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June 25th.—A horrible day. The most horrible yet to me, because I’ve lost my nerve. We were all in the cellar, when a shell came tearing through the roof, burst upstairs, and tore up that room, the pieces coming through both floors down into the cellar. One of them tore open the leg of H.’s pantaloons. This was tangible proof the cellar was no place of protection from them. On the heels of this came Mr. J., to tell us that young Mrs. P. had had her thighbone crushed. When Martha went for the milk she came back horror-stricken to tell us the black girl there had her arm taken off by a shell. For the first time I quailed. I do not think people who are physically brave deserve much credit for it; it is a matter of nerves. In this way I am constitutionally brave, and seldom think of danger till it is over; and death has not the terrors for me it has for some others. Every night I had lain down expecting death, and every morning rose to the same prospect, without being unnerved. It was for H. I trembled. But now I first seemed to realize that something worse than death might come; I might be crippled, and not killed. Life, without all one’s powers and limbs, was a thought that broke down my courage. I said to H., “You must get me out of this horrible place; I cannot stay; I know I shall be crippled.” Now the regret comes that I lost control, for H. is worried, and has lost his composure, because my coolness has broken down.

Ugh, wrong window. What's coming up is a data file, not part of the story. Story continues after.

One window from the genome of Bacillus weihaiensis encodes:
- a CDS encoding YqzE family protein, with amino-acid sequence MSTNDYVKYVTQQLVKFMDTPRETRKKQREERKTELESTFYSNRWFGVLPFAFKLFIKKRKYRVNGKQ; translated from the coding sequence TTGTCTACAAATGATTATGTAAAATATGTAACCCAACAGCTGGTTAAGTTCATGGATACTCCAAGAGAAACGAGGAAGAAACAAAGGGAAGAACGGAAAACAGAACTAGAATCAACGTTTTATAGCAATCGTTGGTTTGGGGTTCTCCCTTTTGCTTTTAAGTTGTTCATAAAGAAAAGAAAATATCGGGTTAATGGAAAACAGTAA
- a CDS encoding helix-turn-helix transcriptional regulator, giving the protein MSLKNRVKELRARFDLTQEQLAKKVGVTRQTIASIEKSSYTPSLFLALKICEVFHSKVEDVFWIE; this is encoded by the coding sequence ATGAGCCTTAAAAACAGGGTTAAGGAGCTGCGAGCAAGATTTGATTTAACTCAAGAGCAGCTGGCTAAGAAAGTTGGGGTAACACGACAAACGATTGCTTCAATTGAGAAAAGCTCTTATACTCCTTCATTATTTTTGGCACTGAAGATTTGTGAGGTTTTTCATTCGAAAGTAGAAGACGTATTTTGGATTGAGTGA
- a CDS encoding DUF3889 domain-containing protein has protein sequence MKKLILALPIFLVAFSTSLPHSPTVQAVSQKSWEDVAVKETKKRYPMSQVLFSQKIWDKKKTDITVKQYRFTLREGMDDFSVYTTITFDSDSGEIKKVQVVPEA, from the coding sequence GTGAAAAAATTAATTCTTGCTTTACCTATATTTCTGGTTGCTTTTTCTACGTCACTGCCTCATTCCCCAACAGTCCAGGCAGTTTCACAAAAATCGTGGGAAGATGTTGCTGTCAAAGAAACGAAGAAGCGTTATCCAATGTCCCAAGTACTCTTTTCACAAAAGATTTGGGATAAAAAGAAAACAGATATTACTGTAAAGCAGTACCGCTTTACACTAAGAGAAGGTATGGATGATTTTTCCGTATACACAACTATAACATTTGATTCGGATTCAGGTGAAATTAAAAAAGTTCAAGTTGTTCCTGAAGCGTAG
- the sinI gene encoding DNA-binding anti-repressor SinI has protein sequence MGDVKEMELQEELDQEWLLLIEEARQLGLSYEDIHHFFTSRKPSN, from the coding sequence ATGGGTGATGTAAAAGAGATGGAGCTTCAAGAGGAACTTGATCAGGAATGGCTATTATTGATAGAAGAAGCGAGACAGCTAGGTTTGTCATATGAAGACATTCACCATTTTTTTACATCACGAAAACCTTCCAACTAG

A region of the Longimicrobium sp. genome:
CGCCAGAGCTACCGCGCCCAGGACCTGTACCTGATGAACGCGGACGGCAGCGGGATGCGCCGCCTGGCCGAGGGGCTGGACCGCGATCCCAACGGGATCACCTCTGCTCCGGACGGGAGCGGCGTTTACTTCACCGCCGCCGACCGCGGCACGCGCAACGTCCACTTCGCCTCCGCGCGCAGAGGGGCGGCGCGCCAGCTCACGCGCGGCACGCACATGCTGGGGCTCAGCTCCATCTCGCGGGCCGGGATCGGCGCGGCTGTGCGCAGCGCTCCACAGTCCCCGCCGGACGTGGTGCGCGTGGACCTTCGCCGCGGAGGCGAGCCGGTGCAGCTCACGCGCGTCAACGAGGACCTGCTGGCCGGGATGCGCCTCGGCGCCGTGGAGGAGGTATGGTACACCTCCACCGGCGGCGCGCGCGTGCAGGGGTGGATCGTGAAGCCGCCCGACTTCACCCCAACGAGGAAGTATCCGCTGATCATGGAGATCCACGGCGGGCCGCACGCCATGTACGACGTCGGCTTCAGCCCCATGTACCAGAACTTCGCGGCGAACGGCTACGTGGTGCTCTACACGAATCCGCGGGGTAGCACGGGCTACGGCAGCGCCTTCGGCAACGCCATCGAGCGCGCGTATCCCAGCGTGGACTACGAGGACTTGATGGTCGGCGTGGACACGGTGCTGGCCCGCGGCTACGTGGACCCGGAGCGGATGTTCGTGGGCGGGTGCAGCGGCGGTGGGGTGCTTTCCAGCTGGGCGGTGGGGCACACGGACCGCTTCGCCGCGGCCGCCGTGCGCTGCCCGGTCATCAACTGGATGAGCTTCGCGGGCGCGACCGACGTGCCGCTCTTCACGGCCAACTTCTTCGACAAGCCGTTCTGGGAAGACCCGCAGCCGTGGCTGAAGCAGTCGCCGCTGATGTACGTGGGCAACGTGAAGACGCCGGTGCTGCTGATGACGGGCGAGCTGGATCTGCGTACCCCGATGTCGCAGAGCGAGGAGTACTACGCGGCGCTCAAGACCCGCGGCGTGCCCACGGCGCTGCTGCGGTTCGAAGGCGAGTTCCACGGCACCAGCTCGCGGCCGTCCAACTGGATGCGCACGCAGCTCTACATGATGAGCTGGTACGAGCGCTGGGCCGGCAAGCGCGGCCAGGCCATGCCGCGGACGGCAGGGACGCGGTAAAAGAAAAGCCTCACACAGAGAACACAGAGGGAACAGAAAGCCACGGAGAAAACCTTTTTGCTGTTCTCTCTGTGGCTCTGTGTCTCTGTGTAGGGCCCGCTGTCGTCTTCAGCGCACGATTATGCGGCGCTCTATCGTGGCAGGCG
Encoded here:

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Note: To protect Mrs. Miller’s job as a teacher in New Orleans, the diary was published anonymously, edited by G. W. Cable, names were changed and initials were often used instead of full names — and even the initials differed from the real person’s initials.

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June 21st, 1863.—I had gone upstairs to-day during the interregnum to enjoy a rest on my bed and read the reliable items in the “Citizen,” when a shell burst right outside the window in front of me. Pieces flew in, striking all round me, tearing down masses of plaster that came tumbling over me. When H. rushed in I was crawling out of the plaster, digging it out of my eyes and hair. When he picked up beside my pillow a piece as large as a saucer, I realized my narrow escape. The window-frame began to smoke, and we saw the house was on fire. H. ran for a hatchet and I for water, and we put it out. Another (shell) came crashing near, and I snatched up my comb and brush and ran down here. It has taken all the afternoon to get the plaster out of my hair, for my hands were rather shaky.